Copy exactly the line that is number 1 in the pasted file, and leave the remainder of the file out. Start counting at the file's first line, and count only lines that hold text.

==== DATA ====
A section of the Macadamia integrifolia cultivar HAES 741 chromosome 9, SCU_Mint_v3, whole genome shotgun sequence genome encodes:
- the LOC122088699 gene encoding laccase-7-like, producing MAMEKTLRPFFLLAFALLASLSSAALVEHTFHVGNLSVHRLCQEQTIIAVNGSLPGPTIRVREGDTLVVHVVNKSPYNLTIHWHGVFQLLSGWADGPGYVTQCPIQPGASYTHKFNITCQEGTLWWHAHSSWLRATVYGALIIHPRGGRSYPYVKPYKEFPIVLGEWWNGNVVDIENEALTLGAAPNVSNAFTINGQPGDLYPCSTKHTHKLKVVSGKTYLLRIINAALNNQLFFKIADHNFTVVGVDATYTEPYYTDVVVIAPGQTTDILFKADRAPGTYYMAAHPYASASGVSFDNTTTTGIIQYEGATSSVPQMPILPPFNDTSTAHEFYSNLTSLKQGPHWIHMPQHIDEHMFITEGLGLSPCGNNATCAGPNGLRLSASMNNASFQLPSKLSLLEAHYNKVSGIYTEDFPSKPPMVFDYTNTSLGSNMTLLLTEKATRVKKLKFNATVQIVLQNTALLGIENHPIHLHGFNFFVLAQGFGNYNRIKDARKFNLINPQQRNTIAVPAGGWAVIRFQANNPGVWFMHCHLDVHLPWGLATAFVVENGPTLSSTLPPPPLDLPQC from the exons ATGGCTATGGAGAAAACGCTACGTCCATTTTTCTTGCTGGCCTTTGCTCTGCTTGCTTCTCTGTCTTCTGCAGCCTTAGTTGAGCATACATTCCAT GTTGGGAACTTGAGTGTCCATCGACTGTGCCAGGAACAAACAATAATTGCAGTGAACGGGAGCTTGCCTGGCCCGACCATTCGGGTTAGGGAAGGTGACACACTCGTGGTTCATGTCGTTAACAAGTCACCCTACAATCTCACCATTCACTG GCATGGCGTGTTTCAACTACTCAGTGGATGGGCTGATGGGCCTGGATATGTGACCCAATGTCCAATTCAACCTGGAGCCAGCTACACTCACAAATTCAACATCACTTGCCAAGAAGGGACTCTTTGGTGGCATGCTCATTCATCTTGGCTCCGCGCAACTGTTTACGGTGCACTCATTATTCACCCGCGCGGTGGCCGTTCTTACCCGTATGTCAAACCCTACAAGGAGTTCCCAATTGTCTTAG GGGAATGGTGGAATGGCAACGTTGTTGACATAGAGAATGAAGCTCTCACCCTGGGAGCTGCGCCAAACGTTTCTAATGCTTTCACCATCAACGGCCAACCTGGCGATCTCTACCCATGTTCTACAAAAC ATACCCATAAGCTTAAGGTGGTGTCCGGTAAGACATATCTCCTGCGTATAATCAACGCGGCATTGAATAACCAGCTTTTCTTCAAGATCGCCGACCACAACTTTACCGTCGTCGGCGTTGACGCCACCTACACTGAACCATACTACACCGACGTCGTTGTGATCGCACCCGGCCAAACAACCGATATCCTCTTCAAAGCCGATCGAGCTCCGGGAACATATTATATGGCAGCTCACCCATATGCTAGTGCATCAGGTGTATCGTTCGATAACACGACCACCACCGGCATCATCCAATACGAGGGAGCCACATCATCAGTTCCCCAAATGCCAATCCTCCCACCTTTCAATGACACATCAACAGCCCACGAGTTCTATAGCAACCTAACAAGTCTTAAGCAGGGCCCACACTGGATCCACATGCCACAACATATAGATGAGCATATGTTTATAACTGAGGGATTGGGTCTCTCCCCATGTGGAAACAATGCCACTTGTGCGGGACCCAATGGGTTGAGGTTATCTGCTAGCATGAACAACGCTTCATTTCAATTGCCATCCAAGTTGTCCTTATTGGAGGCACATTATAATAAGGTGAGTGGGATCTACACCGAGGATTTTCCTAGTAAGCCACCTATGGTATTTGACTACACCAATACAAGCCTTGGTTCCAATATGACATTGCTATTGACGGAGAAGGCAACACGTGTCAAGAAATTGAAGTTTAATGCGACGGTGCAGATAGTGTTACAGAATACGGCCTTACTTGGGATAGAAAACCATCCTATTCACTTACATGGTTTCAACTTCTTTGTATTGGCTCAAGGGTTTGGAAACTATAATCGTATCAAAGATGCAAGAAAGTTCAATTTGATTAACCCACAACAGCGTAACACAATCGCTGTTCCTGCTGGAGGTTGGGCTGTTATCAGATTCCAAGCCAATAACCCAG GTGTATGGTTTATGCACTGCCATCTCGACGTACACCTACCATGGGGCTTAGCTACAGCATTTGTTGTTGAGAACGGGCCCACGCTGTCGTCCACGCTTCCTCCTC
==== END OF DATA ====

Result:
A section of the Macadamia integrifolia cultivar HAES 741 chromosome 9, SCU_Mint_v3, whole genome shotgun sequence genome encodes: